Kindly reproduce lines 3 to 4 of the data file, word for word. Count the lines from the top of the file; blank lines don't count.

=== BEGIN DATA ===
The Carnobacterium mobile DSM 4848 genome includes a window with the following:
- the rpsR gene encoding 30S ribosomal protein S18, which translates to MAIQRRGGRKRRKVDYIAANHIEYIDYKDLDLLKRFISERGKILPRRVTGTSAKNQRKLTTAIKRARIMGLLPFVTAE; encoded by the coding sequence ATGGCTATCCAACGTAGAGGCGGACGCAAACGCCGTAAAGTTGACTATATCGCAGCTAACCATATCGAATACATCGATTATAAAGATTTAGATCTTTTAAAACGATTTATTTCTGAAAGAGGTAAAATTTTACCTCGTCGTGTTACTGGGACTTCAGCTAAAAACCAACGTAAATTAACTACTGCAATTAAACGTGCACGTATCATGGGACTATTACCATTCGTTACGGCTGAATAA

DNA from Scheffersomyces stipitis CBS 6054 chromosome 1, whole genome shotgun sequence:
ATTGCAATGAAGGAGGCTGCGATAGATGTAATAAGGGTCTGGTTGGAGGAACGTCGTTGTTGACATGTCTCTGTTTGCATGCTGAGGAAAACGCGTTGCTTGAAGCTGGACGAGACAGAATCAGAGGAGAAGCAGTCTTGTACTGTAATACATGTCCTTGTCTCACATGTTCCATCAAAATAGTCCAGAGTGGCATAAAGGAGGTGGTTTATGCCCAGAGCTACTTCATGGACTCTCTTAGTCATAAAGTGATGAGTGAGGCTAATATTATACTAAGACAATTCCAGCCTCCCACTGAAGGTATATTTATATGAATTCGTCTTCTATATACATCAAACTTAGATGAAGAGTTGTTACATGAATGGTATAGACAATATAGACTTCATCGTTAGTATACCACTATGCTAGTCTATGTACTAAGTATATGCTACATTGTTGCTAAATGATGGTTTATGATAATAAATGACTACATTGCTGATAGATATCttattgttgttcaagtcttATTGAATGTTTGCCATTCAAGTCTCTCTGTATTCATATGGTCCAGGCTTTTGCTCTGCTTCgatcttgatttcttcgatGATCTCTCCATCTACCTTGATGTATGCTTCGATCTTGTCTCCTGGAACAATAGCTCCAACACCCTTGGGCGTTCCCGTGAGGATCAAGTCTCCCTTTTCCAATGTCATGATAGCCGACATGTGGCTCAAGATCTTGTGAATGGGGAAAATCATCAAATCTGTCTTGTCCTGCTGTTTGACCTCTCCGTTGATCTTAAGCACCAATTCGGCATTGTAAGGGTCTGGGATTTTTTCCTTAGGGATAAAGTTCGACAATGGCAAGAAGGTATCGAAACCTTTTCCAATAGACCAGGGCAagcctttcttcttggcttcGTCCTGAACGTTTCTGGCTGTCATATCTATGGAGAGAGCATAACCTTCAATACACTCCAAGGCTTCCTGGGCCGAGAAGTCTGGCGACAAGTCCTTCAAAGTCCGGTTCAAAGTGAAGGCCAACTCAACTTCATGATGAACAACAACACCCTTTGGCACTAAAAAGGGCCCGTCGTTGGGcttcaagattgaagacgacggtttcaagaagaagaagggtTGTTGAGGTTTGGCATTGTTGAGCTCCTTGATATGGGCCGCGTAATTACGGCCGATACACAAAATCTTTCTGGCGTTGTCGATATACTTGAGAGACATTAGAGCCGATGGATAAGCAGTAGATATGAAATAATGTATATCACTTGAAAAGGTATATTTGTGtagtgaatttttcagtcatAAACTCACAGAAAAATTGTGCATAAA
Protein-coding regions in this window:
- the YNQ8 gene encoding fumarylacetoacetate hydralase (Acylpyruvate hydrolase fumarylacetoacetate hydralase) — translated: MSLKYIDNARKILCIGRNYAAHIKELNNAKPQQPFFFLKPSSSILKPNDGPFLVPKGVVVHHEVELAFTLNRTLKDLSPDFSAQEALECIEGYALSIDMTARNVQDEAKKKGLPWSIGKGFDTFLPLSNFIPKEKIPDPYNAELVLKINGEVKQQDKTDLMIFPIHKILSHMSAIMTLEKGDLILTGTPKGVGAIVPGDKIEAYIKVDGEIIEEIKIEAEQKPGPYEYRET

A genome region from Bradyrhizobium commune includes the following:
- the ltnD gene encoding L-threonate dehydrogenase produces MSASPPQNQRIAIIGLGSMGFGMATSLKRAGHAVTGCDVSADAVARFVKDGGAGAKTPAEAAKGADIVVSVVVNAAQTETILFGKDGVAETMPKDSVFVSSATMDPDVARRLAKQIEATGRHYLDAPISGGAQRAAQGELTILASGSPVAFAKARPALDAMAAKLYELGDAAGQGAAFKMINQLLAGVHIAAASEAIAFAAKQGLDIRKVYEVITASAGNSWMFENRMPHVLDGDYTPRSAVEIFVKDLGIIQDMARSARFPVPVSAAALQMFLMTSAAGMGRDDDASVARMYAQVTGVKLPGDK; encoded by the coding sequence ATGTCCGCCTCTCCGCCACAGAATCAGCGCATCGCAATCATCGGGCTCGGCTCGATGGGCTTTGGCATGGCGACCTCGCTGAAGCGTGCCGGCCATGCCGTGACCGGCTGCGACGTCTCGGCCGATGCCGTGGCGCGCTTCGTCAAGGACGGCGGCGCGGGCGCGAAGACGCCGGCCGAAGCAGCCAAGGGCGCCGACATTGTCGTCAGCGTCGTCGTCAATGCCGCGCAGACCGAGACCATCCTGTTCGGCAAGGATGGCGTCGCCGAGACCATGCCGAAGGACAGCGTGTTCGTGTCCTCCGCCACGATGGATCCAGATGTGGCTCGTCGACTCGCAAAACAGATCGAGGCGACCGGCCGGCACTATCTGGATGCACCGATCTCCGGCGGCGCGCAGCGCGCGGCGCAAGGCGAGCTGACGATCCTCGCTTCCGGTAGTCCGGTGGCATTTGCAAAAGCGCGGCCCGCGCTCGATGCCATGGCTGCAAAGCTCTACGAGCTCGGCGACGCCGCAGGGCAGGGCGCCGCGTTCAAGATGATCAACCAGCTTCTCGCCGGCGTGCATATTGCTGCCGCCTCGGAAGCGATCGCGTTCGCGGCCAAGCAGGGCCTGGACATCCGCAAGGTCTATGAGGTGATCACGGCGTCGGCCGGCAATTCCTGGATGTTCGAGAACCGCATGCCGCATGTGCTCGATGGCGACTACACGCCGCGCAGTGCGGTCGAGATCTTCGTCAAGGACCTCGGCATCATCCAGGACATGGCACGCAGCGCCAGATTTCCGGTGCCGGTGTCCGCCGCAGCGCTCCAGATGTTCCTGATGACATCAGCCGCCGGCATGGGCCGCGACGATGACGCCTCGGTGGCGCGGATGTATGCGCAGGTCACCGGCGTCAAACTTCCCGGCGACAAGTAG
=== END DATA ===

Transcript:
DNA from Scheffersomyces stipitis CBS 6054 chromosome 1, whole genome shotgun sequence:
ATTGCAATGAAGGAGGCTGCGATAGATGTAATAAGGGTCTGGTTGGAGGAACGTCGTTGTTGACATGTCTCTGTTTGCATGCTGAGGAAAACGCGTTGCTTGAAGCTGGACGAGACAGAATCAGAGGAGAAGCAGTCTTGTACTGTAATACATGTCCTTGTCTCACATGTTCCATCAAAATAGTCCAGAGTGGCATAAAGGAGGTGGTTTATGCCCAGAGCTACTTCATGGACTCTCTTAGTCATAAAGTGATGAGTGAGGCTAATATTATACTAAGACAATTCCAGCCTCCCACTGAAGGTATATTTATATGAATTCGTCTTCTATATACATCAAACTTAGATGAAGAGTTGTTACATGAATGGTATAGACAATATAGACTTCATCGTTAGTATACCACTATGCTAGTCTATGTACTAAGTATATGCTACATTGTTGCTAAATGATGGTTTATGATAATAAATGACTACATTGCTGATAGATATCttattgttgttcaagtcttATTGAATGTTTGCCATTCAAGTCTCTCTGTATTCATATGGTCCAGGCTTTTGCTCTGCTTCgatcttgatttcttcgatGATCTCTCCATCTACCTTGATGTATGCTTCGATCTTGTCTCCTGGAACAATAGCTCCAACACCCTTGGGCGTTCCCGTGAGGATCAAGTCTCCCTTTTCCAATGTCATGATAGCCGACATGTGGCTCAAGATCTTGTGAATGGGGAAAATCATCAAATCTGTCTTGTCCTGCTGTTTGACCTCTCCGTTGATCTTAAGCACCAATTCGGCATTGTAAGGGTCTGGGATTTTTTCCTTAGGGATAAAGTTCGACAATGGCAAGAAGGTATCGAAACCTTTTCCAATAGACCAGGGCAagcctttcttcttggcttcGTCCTGAACGTTTCTGGCTGTCATATCTATGGAGAGAGCATAACCTTCAATACACTCCAAGGCTTCCTGGGCCGAGAAGTCTGGCGACAAGTCCTTCAAAGTCCGGTTCAAAGTGAAGGCCAACTCAACTTCATGATGAACAACAACACCCTTTGGCACTAAAAAGGGCCCGTCGTTGGGcttcaagattgaagacgacggtttcaagaagaagaagggtTGTTGAGGTTTGGCATTGTTGAGCTCCTTGATATGGGCCGCGTAATTACGGCCGATACACAAAATCTTTCTGGCGTTGTCGATATACTTGAGAGACATTAGAGCCGATGGATAAGCAGTAGATATGAAATAATGTATATCACTTGAAAAGGTATATTTGTGtagtgaatttttcagtcatAAACTCACAGAAAAATTGTGCATAAA